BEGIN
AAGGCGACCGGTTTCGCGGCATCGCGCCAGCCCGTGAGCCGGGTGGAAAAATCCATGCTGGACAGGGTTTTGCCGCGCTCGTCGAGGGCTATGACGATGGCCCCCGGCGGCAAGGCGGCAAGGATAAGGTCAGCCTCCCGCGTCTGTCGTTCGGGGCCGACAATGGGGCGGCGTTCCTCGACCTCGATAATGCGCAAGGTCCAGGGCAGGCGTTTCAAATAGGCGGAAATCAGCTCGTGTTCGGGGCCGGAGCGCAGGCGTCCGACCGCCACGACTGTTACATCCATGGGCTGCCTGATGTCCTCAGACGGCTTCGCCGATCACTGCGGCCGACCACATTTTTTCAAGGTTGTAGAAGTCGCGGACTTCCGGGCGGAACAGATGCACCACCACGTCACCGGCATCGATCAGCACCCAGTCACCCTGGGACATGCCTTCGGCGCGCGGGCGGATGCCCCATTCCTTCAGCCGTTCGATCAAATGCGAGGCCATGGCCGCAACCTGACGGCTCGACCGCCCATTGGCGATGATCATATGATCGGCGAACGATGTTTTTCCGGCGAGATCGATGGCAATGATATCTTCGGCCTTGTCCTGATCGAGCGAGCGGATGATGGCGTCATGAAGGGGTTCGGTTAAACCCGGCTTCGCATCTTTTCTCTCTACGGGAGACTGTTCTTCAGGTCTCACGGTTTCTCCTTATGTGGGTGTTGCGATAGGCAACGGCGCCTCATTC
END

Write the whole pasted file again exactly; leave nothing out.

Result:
AAGGCGACCGGTTTCGCGGCATCGCGCCAGCCCGTGAGCCGGGTGGAAAAATCCATGCTGGACAGGGTTTTGCCGCGCTCGTCGAGGGCTATGACGATGGCCCCCGGCGGCAAGGCGGCAAGGATAAGGTCAGCCTCCCGCGTCTGTCGTTCGGGGCCGACAATGGGGCGGCGTTCCTCGACCTCGATAATGCGCAAGGTCCAGGGCAGGCGTTTCAAATAGGCGGAAATCAGCTCGTGTTCGGGGCCGGAGCGCAGGCGTCCGACCGCCACGACTGTTACATCCATGGGCTGCCTGATGTCCTCAGACGGCTTCGCCGATCACTGCGGCCGACCACATTTTTTCAAGGTTGTAGAAGTCGCGGACTTCCGGGCGGAACAGATGCACCACCACGTCACCGGCATCGATCAGCACCCAGTCACCCTGGGACATGCCTTCGGCGCGCGGGCGGATGCCCCATTCCTTCAGCCGTTCGATCAAATGCGAGGCCATGGCCGCAACCTGACGGCTCGACCGCCCATTGGCGATGATCATATGATCGGCGAACGATGTTTTTCCGGCGAGATCGATGGCAATGATATCTTCGGCCTTGTCCTGATCGAGCGAGCGGATGATGGCGTCATGAAGGGGTTCGGTTAAACCCGGCTTCGCATCTTTTCTCTCTACGGGAGACTGTTCTTCAGGTCTCACGGTTTCTCCTTATGTGGGTGTTGCGATAGGCAACGGCGCCTCATTC